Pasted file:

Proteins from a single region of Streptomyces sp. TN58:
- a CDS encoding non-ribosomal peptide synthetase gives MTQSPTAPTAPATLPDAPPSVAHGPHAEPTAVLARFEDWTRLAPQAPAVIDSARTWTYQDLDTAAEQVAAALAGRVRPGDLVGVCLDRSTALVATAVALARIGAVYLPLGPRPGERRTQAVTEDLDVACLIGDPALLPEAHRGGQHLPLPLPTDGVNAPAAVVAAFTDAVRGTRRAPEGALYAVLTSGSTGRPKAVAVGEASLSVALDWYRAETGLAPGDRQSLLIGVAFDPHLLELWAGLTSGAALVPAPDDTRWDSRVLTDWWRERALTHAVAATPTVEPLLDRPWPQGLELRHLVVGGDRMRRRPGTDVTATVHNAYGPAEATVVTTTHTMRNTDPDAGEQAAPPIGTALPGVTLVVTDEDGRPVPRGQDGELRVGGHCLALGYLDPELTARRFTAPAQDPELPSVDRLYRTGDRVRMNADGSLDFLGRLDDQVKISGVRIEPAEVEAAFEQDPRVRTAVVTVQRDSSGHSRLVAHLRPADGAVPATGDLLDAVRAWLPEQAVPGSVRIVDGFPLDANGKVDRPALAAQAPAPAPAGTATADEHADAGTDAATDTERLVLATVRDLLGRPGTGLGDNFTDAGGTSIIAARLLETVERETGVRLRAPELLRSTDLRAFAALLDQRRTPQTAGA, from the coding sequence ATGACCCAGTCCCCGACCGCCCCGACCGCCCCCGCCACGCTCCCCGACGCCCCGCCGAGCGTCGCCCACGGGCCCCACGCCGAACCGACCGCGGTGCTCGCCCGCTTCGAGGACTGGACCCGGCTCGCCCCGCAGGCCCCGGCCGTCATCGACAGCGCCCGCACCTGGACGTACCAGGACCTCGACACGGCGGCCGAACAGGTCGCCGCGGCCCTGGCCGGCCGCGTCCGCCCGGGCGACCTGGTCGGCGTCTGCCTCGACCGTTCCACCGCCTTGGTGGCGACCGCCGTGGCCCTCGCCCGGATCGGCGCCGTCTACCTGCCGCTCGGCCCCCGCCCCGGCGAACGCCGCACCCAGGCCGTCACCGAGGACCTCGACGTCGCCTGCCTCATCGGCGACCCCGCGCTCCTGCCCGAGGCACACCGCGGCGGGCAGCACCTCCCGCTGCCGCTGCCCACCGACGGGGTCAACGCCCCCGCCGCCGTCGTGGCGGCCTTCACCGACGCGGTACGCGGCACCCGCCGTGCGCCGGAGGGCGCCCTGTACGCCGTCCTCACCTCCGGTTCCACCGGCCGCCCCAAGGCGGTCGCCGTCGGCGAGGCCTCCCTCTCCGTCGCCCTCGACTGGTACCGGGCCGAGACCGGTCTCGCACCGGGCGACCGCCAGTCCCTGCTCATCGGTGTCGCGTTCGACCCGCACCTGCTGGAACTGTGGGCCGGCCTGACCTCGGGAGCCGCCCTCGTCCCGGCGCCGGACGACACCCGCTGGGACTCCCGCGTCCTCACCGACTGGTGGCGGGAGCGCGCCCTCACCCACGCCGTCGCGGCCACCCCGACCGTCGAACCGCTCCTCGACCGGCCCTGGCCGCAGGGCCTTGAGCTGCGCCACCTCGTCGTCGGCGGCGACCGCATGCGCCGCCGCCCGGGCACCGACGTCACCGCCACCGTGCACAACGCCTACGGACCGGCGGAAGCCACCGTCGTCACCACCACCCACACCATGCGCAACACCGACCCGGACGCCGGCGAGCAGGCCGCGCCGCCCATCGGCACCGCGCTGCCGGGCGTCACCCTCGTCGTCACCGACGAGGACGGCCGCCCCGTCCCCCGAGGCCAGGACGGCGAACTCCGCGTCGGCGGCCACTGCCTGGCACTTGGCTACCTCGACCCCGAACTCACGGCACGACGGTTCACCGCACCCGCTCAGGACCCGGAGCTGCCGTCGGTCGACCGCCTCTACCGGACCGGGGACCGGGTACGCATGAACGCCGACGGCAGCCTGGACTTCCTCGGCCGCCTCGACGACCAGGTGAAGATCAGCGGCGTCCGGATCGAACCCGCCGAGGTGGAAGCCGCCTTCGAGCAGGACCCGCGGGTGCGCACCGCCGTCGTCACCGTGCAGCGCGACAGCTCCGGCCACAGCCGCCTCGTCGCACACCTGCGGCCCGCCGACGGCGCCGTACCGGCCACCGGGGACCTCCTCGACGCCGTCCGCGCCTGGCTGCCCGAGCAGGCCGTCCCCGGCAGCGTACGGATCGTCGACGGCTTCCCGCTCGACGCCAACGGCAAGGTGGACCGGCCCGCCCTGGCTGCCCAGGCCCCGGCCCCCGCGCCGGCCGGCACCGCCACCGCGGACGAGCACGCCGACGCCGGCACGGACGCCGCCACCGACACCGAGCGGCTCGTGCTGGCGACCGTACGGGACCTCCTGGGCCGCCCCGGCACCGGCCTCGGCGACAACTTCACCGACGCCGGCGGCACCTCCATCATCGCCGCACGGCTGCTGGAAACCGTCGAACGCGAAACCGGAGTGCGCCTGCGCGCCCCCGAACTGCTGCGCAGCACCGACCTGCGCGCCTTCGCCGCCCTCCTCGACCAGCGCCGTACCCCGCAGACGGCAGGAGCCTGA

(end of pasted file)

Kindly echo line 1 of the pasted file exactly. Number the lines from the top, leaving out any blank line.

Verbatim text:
Proteins from a single region of Streptomyces sp. TN58: